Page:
Coordination Compounds in Inorganic Chemistry

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10 Questions

Chlorophyll is a coordination compound of magnesium.

True

Haemoglobin is a coordination compound of iron.

True

Vitamin B12 is a coordination compound of copper.

False

Coordination compounds are not utilized in metallurgical processes.

False

Industrial catalysts do not involve the use of coordination compounds.

False

Alfred Werner was an Italian chemist who formulated his ideas about the structures of coordination compounds.

False

The primary valences in coordination compounds are non-ionizable and are satisfied by neutral molecules or negative ions.

False

In coordination compounds, the secondary valence is equal to the coordination number and is fixed for a metal.

True

According to Werner's theory, metals in coordination compounds show three types of linkages: primary, secondary, and tertiary.

False

Isomers in coordination compounds have identical properties despite having different empirical formulas.

True

Study Notes

Introduction to Coordination Compounds

  • Transition metals form complex compounds with anions or neutral molecules by sharing electrons, known as coordination compounds.
  • Coordination compounds are vital components of biological systems, such as chlorophyll, haemoglobin, and vitamin B12.

Importance of Coordination Compounds

  • Coordination compounds have various applications in:
    • Metallurgical processes
    • Industrial catalysts
    • Analytical reagents
    • Electroplating
    • Textile dyeing
    • Medicinal chemistry

Objectives of Studying Coordination Compounds

  • Understand the postulates of Werner's theory of coordination compounds
  • Learn the definitions of key terms, such as coordination entity, central atom/ion, ligand, coordination number, coordination sphere, and oxidation number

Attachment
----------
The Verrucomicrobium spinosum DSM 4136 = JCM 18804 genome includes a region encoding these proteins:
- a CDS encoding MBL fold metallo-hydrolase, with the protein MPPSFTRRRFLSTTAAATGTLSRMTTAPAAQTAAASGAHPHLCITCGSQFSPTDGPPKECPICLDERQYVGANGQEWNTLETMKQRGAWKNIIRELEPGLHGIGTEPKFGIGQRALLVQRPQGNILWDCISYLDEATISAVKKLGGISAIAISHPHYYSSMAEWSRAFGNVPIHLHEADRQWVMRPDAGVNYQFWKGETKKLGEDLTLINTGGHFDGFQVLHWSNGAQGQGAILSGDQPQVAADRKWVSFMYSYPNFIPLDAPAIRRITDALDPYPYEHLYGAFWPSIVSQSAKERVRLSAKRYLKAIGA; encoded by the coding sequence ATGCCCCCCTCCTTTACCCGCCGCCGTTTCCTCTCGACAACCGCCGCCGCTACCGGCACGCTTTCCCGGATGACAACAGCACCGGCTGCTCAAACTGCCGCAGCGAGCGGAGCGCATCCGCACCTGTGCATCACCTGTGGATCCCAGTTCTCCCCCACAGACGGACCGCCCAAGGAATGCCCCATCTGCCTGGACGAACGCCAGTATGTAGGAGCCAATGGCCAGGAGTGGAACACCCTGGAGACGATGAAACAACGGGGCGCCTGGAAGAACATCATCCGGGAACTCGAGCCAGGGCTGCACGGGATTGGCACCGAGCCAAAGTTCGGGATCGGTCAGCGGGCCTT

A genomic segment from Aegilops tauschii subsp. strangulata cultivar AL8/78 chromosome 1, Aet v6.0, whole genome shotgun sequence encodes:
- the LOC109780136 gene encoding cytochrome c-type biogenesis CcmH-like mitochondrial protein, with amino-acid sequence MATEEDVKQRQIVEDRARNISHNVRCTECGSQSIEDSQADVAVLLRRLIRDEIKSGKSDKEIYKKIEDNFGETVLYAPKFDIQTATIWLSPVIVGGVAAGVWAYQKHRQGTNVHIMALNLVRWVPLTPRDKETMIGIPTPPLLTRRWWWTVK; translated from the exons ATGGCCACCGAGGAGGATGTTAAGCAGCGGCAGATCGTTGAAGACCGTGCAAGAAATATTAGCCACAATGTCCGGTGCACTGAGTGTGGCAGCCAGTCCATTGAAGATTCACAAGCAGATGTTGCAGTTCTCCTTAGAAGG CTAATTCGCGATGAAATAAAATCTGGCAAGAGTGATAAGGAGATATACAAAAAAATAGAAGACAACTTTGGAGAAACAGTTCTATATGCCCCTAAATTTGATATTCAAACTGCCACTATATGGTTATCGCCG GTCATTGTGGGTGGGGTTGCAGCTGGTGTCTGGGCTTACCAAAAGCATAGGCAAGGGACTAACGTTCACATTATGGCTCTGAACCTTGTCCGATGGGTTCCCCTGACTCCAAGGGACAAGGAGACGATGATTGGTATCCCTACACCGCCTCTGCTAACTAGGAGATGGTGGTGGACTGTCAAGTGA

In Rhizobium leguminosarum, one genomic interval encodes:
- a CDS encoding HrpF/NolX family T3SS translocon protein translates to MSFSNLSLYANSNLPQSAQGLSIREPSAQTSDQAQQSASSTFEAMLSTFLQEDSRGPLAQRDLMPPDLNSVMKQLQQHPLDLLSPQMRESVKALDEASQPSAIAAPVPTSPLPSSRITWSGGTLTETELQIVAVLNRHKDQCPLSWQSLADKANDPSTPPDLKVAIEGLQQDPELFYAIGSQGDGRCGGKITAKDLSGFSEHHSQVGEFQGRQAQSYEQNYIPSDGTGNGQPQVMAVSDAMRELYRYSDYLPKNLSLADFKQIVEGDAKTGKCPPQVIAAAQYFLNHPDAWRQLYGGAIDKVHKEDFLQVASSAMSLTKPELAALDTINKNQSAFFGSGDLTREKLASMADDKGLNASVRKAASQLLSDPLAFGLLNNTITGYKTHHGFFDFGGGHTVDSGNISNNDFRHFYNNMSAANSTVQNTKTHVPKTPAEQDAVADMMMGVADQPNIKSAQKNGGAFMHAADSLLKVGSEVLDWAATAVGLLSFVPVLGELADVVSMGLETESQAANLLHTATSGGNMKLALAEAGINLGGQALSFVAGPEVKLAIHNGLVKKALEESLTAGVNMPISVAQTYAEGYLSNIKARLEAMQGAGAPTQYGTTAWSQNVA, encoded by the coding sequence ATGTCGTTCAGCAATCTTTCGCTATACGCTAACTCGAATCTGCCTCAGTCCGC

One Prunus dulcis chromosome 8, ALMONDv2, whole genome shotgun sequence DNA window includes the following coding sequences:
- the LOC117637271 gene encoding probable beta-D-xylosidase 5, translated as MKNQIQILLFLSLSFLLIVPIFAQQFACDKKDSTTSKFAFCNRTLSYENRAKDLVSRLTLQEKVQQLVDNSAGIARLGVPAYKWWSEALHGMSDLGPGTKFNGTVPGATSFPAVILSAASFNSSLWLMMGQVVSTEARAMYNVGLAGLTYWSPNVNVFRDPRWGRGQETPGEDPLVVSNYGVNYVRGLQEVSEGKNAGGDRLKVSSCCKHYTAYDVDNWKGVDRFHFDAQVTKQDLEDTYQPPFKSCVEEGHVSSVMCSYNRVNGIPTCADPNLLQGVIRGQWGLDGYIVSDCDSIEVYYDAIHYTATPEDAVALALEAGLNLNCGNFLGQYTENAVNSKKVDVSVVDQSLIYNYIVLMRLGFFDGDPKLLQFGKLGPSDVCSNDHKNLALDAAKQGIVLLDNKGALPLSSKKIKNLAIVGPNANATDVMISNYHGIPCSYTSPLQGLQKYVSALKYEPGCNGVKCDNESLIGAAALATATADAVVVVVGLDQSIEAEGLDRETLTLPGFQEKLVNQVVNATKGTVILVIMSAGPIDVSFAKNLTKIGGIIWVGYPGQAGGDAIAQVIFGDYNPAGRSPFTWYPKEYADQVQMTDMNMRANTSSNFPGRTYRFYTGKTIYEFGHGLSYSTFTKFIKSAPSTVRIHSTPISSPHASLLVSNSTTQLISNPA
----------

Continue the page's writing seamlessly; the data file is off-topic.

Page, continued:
• Understand the rules of nomenclature of coordination compounds
  • Learn to write formulas and names of mononuclear coordination compounds
  • Define different types of isomerism in coordination compounds
  • Understand the nature of bonding in coordination compounds in terms of Valence Bond and Crystal Field theories
  • Appreciate the importance and applications of coordination compounds in daily life

Alfred Werner and His Theory

  • Alfred Werner, a Swiss chemist, formulated his ideas about the structures of coordination compounds
  • Werner proposed the concept of primary and secondary valences for a metal ion
  • He prepared and characterized many coordination compounds and studied their physical and chemical behavior

Werner's Theory of Coordination Compounds

  • Werner's theory explains the structures of coordination compounds
  • The main postulates of the theory are:
    • Metals show two types of linkages (valences): primary and secondary
    • Primary valences are normally ionizable and are satisfied by negative ions
    • Secondary valences are non-ionizable and are satisfied by neutral molecules or negative ions
    • The secondary valence is equal to the coordination number and is fixed for a metal

Explore the world of coordination compounds in inorganic chemistry, where transition metals form complex compounds by sharing electrons with anions or neutral molecules. Learn about new concepts of chemical bonding and molecular structure in this challenging area of modern chemistry.

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